Thursday, September 30, 2021

We Were Never Here by Andrea Bartz

We Were Never Here
by Andrea Bartz
Read by Becca Tobin
Published August 2021 by Random House Publishing Group

Publisher's Summary:
Emily is having the time of her life—she’s in the mountains of Chile with her best friend, Kristen, on their annual reunion trip, and the women are feeling closer than ever. But on the last night of the trip, Emily enters their hotel suite to find blood and broken glass on the floor. Kristen says the cute backpacker she brought back to their room attacked her, and she had no choice but to kill him in self-defense. Even more shocking: The scene is horrifyingly similar to last year’s trip, when another backpacker wound up dead. Emily can’t believe it’s happened again—can lightning really strike twice? 

Back home in Wisconsin, Emily struggles to bury her trauma, diving headfirst into a new relationship and throwing herself into work. But when Kristen shows up for a surprise visit, Emily is forced to confront their violent past. The more Kristen tries to keep Emily close, the more Emily questions her motives. As Emily feels the walls closing in on their cover-ups, she must reckon with the truth about her closest friend. Can Emily outrun the secrets she shares with Kristen, or will they destroy her relationship, her freedom—even her life?

My Thoughts:
Some mystery/thriller books that hold up long after they're first published. Despite getting great reviews, I'm not sure this book will be one of those, although it's certainly a wild ride. 

Emily and Kristen become best friends in college and, because they both have families their in no rush to spend time with, they'll travel the world during breaks from school, trips that continue years after they've finished school. But as a trip to Chile devolves into burying a body in the middle of nowhere, Bartz gradually reveals that this is not the first time these two young women have found themselves getting rid of the body of a man who attacked one of them only a year earlier. And here's where I first started having problems with this book.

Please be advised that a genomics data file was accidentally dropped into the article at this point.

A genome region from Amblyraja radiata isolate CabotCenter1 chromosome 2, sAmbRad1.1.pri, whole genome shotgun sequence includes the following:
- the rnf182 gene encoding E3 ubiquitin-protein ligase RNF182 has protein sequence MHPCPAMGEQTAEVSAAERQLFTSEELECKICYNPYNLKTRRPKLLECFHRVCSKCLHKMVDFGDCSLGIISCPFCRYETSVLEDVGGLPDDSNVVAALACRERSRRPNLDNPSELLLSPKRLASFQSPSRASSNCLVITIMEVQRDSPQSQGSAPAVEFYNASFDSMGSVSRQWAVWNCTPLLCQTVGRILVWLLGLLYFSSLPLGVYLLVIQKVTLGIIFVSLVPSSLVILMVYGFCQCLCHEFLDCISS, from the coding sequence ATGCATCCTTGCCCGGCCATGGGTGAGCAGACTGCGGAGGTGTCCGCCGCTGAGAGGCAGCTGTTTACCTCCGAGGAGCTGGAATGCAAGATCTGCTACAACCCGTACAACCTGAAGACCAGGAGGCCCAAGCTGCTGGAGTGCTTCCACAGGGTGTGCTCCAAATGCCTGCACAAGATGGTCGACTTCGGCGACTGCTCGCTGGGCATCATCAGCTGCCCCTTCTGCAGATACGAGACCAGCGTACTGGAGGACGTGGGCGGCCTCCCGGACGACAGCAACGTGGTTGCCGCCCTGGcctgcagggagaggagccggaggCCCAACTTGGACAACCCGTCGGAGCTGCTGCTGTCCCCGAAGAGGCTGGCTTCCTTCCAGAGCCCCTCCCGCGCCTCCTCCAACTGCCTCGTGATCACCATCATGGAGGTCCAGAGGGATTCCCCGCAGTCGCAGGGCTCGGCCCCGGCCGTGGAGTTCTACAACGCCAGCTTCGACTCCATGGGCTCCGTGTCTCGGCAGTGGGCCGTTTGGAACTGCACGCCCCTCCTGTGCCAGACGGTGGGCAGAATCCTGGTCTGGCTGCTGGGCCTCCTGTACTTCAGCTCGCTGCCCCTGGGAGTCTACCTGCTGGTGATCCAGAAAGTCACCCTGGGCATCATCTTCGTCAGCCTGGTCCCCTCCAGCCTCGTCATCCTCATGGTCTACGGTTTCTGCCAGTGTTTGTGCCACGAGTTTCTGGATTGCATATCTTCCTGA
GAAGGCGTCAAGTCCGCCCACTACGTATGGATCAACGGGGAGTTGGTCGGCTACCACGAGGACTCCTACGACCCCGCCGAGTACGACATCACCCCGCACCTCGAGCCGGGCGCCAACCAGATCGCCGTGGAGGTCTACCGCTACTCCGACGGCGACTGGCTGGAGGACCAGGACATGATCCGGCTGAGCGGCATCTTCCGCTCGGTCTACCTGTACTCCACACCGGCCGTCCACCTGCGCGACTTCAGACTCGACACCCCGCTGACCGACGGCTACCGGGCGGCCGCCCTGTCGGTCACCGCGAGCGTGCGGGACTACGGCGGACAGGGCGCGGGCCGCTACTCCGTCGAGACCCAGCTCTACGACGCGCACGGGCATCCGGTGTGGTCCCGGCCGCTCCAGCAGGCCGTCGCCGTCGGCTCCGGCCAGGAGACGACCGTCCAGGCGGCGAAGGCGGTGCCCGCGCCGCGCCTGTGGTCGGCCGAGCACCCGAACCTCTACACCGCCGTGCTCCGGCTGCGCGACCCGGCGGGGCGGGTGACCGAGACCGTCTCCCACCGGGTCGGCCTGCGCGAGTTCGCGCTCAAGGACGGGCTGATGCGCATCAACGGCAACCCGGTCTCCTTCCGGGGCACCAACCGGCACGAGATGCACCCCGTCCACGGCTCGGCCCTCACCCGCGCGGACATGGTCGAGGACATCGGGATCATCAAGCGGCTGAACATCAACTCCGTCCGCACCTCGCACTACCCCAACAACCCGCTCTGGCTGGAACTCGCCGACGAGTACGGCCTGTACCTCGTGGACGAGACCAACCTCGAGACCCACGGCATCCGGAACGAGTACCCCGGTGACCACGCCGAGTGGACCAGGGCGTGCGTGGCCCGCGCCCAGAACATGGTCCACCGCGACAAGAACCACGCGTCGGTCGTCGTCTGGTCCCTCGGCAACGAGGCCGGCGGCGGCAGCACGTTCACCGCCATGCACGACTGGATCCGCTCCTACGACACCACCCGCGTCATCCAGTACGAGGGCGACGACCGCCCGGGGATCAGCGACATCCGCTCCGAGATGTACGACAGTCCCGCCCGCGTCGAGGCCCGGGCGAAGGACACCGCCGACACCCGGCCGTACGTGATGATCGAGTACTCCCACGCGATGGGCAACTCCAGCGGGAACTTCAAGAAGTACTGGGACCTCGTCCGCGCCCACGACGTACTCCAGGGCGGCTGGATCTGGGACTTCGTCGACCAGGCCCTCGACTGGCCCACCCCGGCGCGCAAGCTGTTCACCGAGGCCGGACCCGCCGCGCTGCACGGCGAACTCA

If you'd found yourself hiding the body of a man because you felt certain that a foreign justice system wouldn't buy that it was self-defense, how quickly would you be willing to travel to another foreign country? Even if you're answer is a year, and even if you're not yet thirty-years-old, would you even remotely considering going to your room with a total stranger in yet another foreign country? Or even in the same city you live in, for that matter? 

The two young women head home, Emily to Milwaukee, Kristen to Australia WITH A FAIRLY LARGE PIECE OF EVIDENCE IN HER LUGGAGE!!! Ok, yeah, you don't want it lying around to implicate you. But maybe drop it in the trash in the airport? These are only a couple of the things that raised questions for me within the first 100 pages of the book. Even after the young ladies returned home, there were so many times I wanted to slap Emily to wake her up. 

Normally I'd feel bad if I gave away this much about a mystery novel, but the publisher's summary gets you well into the book before they decide they've finally given you enough to lure you in.

Here's the thing, though - even with all of the issues that I had with this book, I raced to make sure I finished it before it automatically was returned to the library because I really needed to know how Bartz was going to resolve this. Was Kristen gaslighting Emily? Had Kristen killed before? Or was Emily burying memories that would acquit Kristen? The tension ratchets up and up and there seems to be no way either of these young women is getting away with what they did in Chile. Bartz did manage to keep me wondering until the end and she managed to throw in a couple of surprises I did not see coming.